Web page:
I agree with this. It's one thing to say that these guys knew or should of known their knees and other joints would be affected by an NFL career but certainly there was no widespread medical knowledge of the real effects of traumatic brain injury until this past decade.

    A lot of these guys suffer from depression and memory loss. I seriously doubt someone sat down Walker and Harper in 1979 and said "if you play football for several seasons in the future you may be driving one day in the car and have no idea where you are going. You may have constant headaches. You may have memory loss." That's just some effect of a traumatic brain injury.

    Today, people who had been exposed to asbestos are able to collect damages because companies systematically hid the risks from their workers. If it turns out the NFL knew more about concussions and their effects in the 80s than it was letting on, these guys are going to get paid.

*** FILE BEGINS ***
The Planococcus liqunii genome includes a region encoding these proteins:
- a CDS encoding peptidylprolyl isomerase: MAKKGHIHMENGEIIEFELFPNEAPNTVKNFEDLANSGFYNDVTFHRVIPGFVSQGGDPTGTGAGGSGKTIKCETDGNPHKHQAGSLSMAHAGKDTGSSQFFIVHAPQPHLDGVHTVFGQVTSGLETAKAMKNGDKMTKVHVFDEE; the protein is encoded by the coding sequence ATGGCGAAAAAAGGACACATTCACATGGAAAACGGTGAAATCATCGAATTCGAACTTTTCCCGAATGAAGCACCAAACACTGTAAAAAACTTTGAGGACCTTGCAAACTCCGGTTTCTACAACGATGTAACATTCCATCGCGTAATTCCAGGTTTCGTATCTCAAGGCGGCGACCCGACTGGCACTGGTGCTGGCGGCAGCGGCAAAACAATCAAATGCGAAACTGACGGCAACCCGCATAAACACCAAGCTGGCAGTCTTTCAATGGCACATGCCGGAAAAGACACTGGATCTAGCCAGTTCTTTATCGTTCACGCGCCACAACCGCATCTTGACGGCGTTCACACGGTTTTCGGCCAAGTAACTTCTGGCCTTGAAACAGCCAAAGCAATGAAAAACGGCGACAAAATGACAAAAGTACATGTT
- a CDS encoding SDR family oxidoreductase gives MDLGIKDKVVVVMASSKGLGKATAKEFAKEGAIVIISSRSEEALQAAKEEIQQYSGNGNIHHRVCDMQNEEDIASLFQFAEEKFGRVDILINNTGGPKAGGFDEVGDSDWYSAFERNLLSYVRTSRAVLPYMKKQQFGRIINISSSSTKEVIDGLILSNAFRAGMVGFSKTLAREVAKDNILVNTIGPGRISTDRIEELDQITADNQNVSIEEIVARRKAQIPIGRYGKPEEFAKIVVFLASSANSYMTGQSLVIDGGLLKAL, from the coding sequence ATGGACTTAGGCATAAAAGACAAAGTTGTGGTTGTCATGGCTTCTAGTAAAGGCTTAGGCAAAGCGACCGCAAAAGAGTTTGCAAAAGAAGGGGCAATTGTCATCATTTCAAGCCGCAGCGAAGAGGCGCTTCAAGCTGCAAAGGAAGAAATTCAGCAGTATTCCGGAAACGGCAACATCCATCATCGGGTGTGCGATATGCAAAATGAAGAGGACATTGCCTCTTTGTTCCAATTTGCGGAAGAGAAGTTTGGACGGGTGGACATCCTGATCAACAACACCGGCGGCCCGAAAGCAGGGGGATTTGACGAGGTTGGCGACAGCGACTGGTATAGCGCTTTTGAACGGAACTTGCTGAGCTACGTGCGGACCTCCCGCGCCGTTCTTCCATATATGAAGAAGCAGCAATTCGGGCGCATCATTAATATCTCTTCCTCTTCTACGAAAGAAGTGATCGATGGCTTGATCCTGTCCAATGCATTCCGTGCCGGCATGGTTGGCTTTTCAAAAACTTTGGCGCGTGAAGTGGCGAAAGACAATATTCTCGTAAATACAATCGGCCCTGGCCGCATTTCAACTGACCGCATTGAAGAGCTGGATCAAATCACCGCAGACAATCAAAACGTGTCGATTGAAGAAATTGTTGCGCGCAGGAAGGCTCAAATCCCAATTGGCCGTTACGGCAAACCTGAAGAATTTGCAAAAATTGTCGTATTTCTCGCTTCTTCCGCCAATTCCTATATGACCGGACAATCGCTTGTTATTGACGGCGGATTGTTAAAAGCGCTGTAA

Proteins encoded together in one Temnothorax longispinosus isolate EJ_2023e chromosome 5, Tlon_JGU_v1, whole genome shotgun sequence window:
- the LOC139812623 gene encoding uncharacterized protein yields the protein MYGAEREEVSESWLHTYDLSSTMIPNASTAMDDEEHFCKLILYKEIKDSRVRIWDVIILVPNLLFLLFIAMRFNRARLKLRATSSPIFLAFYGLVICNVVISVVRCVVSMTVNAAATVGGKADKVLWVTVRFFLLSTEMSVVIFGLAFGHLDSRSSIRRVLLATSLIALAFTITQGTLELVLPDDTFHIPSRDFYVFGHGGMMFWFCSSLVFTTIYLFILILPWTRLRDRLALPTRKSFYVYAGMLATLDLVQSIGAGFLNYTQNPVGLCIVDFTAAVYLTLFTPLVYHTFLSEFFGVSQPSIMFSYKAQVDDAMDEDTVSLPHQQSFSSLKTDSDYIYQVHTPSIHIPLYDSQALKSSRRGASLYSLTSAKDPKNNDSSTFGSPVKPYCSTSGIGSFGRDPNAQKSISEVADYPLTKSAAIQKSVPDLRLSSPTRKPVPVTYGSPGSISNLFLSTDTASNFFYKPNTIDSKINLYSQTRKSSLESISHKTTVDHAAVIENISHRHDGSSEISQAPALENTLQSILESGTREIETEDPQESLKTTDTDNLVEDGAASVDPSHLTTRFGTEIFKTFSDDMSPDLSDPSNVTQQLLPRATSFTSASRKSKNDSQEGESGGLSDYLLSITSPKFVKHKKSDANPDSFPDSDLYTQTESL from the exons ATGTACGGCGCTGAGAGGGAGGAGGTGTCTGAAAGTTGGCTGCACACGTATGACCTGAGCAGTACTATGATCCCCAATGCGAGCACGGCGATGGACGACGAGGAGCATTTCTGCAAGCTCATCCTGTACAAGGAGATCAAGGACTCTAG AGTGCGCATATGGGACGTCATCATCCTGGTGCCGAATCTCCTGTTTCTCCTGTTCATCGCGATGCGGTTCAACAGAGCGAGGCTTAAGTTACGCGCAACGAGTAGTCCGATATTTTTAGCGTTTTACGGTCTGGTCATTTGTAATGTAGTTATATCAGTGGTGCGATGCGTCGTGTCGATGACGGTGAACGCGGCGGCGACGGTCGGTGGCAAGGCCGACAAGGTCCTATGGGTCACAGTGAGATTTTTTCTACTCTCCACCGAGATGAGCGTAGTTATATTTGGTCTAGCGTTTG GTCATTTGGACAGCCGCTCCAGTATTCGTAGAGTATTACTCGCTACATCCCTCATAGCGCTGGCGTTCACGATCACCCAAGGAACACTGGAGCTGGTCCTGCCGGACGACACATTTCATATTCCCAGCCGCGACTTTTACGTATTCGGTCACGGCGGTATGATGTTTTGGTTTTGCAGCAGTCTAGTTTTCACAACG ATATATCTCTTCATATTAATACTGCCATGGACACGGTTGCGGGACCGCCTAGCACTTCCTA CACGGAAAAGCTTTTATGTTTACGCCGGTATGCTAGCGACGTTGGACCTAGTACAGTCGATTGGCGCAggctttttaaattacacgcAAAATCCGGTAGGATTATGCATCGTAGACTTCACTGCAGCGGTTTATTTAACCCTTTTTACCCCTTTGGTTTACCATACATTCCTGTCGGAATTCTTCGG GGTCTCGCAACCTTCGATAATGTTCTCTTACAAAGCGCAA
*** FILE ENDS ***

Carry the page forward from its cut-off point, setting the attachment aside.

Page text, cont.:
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    Quote Originally Posted by IHATEDOLPHINS View Post
    I totally agree

    I'm 35 and I remember when I was a kid there was a story on playing football took something like 12 years off your life.

    These guys knew the risks.Should they get the best medical care.Of course that's on the NFL and NFLPA...but all this coming out now about football being violent.This has been known for years.
    I don't think it's about dying early, I think it's about quality of life when you're alive.

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    They knew the risks, but was anyone looking out for them?I don't think anyone really knew the consequences and they deserve help from their own industry. Todays player is getting it right the consequence for the fan is they all step out of bounds now.